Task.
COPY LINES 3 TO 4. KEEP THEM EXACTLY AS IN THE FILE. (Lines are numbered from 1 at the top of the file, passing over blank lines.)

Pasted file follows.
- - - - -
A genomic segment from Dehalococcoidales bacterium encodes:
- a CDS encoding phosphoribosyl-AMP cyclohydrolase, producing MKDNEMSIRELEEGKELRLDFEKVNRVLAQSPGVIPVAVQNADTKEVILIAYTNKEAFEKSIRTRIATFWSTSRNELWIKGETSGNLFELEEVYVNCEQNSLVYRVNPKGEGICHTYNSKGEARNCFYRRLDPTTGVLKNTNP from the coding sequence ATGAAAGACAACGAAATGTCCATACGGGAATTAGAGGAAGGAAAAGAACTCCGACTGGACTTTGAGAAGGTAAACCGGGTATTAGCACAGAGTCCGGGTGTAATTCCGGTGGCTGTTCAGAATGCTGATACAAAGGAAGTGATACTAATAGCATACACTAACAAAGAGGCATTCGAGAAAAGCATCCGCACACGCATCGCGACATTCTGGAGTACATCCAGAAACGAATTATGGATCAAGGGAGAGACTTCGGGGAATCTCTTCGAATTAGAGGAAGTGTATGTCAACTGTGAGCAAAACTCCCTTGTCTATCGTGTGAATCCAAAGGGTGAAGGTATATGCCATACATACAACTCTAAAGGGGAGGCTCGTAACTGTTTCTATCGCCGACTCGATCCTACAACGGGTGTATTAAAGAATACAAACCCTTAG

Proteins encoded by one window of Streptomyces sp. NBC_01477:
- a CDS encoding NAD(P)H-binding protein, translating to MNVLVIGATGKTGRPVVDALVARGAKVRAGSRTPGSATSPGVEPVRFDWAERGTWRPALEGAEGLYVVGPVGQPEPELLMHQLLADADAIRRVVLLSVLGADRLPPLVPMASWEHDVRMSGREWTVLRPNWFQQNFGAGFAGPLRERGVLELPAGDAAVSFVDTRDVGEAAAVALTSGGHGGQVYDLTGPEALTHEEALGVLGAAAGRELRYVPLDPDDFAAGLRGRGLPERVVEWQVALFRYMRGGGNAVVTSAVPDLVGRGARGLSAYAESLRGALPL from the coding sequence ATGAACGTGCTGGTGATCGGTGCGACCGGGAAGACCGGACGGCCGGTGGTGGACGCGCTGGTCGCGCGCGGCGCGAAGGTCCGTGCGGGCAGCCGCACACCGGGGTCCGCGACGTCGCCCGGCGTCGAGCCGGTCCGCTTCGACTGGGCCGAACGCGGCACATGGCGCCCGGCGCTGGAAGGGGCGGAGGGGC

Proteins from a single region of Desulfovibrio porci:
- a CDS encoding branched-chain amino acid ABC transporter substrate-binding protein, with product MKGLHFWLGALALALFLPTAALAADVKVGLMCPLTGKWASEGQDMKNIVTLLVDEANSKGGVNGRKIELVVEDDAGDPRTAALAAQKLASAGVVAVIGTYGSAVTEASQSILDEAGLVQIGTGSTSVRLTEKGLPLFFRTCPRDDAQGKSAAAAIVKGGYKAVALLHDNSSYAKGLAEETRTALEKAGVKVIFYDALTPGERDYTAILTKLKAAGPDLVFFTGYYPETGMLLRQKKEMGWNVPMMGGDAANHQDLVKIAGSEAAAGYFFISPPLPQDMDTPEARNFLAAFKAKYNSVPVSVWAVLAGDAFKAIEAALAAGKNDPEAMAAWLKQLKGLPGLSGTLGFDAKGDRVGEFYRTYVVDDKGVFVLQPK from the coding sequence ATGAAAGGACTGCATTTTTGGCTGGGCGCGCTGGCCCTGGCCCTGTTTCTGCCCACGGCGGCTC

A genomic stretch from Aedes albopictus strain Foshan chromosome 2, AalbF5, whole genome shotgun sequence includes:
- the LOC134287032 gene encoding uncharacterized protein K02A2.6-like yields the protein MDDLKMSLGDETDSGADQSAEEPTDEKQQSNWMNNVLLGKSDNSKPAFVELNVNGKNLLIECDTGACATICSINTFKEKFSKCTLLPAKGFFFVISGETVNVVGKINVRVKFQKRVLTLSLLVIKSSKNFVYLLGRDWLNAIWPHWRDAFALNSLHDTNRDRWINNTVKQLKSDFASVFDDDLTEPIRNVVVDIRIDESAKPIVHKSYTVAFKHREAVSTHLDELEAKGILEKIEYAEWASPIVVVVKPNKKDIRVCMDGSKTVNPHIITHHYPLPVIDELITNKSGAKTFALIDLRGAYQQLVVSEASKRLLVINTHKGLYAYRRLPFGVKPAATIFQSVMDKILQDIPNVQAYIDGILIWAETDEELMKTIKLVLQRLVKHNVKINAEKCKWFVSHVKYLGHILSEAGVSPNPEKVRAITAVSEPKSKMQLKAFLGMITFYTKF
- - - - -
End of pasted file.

Proteins encoded by one window of Streptomyces sp. NBC_01477:
- a CDS encoding NAD(P)H-binding protein, translating to MNVLVIGATGKTGRPVVDALVARGAKVRAGSRTPGSATSPGVEPVRFDWAERGTWRPALEGAEGLYVVGPVGQPEPELLMHQLLADADAIRRVVLLSVLGADRLPPLVPMASWEHDVRMSGREWTVLRPNWFQQNFGAGFAGPLRERGVLELPAGDAAVSFVDTRDVGEAAAVALTSGGHGGQVYDLTGPEALTHEEALGVLGAAAGRELRYVPLDPDDFAAGLRGRGLPERVVEWQVALFRYMRGGGNAVVTSAVPDLVGRGARGLSAYAESLRGALPL from the coding sequence ATGAACGTGCTGGTGATCGGTGCGACCGGGAAGACCGGACGGCCGGTGGTGGACGCGCTGGTCGCGCGCGGCGCGAAGGTCCGTGCGGGCAGCCGCACACCGGGGTCCGCGACGTCGCCCGGCGTCGAGCCGGTCCGCTTCGACTGGGCCGAACGCGGCACATGGCGCCCGGCGCTGGAAGGGGCGGAGGGGC